SAN DIEGO/LOS ANGELES (Reuters) - The risk of inflation is keeping the Federal Reserve from doing more to support the U.S. economy, according to comments from several top Fed officials that reinforced the notion the central bank is happy to stand pat for now.
Five policymakers weighed in on Tuesday on how the U.S. central bank intends to deal with possible threats to the economic recovery. They include volatile oil prices, Europe’s debt troubles, and a looming “fiscal cliff” of scheduled U.S. tax increases and spending cuts.
With inflation very close to the Fed’s target of 2 percent, the officials seemed hesitant to rock the boat with more bond buying - even though unemployment remains high at 8.2 percent.
Atlanta Fed President Dennis Lockhart said inflation can run “a bit” above the Fed’s 2-percent target, but he would be concerned if it ran at 3 percent or higher, and policymakers should aim for the rate to gravitate back toward that target.
“As a practical matter, running higher inflation ... I just don’t see happening. Not intentionally,” said Lockhart, a voter this year on the Fed’s policy-setting panel, in comments at the 2012 Milken Institute Global Conference in Beverly Hills, California.
“In my mind,” he added, “the inflation target is always something that you’re always trying to gravitate toward.”
In January, the Fed took the historic step of formally setting an inflation target of 2 percent. At the same time, it made a conditional pledge to keep interest rates “exceptionally low” until at least the end of 2014 - a statement it repeated last week to help revive an economy slow to recover from recession.
Inflation is running very close to the new target. Headline inflation receded to a rate of 2.1 percent in March, though core inflation has risen slightly in the last several months.
Philadelphia Fed President Charles Plosser, speaking at a separate conference in San Diego, warned that letting inflation rise could undermine the Fed’s credibility, and would be unlikely to boost employment anyway.
“Credibility is very fragile, things can happen that you can lose it very quickly,” said Plosser, who does not have a policy vote this year. “The public has a right to expect the central bank to keep inflation near its target of 2 percent over the medium term.”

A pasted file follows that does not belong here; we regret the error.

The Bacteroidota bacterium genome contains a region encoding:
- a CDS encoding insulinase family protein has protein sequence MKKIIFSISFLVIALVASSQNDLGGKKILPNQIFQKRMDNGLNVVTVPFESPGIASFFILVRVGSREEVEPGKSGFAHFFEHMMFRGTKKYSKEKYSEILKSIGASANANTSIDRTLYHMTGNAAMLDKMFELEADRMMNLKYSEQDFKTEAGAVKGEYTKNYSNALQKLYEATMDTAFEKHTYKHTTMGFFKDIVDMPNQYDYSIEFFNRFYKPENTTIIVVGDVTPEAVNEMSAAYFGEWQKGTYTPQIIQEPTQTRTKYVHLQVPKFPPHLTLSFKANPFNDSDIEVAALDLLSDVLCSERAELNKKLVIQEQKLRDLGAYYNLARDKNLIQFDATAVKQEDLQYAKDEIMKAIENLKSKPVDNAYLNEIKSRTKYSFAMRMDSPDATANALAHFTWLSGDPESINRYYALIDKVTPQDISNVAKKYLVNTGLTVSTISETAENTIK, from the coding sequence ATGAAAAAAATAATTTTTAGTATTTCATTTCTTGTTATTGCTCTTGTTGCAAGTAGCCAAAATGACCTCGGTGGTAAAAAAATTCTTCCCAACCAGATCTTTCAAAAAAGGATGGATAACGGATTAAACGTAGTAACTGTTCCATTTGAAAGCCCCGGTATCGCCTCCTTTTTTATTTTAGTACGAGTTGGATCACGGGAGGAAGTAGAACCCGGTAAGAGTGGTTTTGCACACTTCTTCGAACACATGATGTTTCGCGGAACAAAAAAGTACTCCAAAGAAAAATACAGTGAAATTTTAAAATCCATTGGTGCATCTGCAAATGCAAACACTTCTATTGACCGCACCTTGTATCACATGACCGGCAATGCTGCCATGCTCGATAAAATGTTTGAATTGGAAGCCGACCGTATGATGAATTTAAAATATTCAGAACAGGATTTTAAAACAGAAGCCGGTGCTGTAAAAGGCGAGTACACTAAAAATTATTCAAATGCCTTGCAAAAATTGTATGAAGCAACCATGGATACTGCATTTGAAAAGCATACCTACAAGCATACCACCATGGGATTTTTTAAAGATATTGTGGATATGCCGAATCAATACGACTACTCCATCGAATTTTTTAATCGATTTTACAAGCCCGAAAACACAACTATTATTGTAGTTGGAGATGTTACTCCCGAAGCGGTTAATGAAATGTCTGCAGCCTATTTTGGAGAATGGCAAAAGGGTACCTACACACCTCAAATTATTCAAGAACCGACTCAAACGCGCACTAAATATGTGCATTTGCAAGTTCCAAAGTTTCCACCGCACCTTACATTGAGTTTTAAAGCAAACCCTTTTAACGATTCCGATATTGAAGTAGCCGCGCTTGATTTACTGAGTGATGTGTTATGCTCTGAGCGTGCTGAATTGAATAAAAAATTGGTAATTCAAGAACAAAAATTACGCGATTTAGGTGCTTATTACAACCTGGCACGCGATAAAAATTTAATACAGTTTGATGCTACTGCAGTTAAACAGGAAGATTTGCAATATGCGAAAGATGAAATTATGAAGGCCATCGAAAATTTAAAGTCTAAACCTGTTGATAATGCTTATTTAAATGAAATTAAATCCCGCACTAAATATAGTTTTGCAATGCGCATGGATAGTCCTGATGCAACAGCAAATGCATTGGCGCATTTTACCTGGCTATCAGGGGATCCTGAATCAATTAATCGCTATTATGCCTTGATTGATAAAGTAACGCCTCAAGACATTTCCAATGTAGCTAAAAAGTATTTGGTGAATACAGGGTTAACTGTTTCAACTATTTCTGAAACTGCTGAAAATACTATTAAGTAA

Chicago Fed President Charles Evans, opposite Plosser on the Fed’s philosophical spectrum of policymakers, urged an inflation “cushion” up to 3 percent that would let policymakers help the economic recovery along and cut the unemployment rate, which in March was still high at 8.2 percent.
The Fed has a “tremendous” amount of room to ease policy more, in part because the United States is not likely to see a “burst” of inflation, said Evans, a policy dove who has long endorsed more bond buys.
In late 2008 the Fed slashed interest rates to near zero and it has bought $2.3 trillion in long-term securities in an unprecedented drive to spur growth and revive the economy after the worst recession in decades.
But the U.S. recovery, especially in jobs, has been slow and economic growth has been erratic. Still, when the Fed launched its second round of bond buying in late 2010, officials had been worried about deflation. That is no longer the case.
Last week, the central bank slightly raised its inflation forecasts through the end of 2014, a move some took to mean it was less inclined to embark on a third round of bond buys, known as quantitative easing (QE3).
The Fed may need QE3 if the jobless rate gets “stuck” at around 8 percent or inflation drops well below 2 percent, San Francisco Fed President John Williams said at the Milken conference.
But Williams, who has a vote on the Fed’s policy-setting panel this year, made it clear he does not expect the economy to underperform in such a way. He added that the Fed would “take the punch bowl away” if inflation picks up above 2 percent in a sustained way.
Jeffrey Lacker, head of the Atlanta Fed, speaking in Washington, warned the further easing would only raise inflation pressures and not do much for economic growth.
Reporting by Ann Saphir in San Diego, Tim Reid in Los Angeles and Jonathan Spicer in New York; Writing by Jonathan Spicer; Editing by James Dalgleish, Jeffrey Benkoe, Jan Paschal, Andrew Hay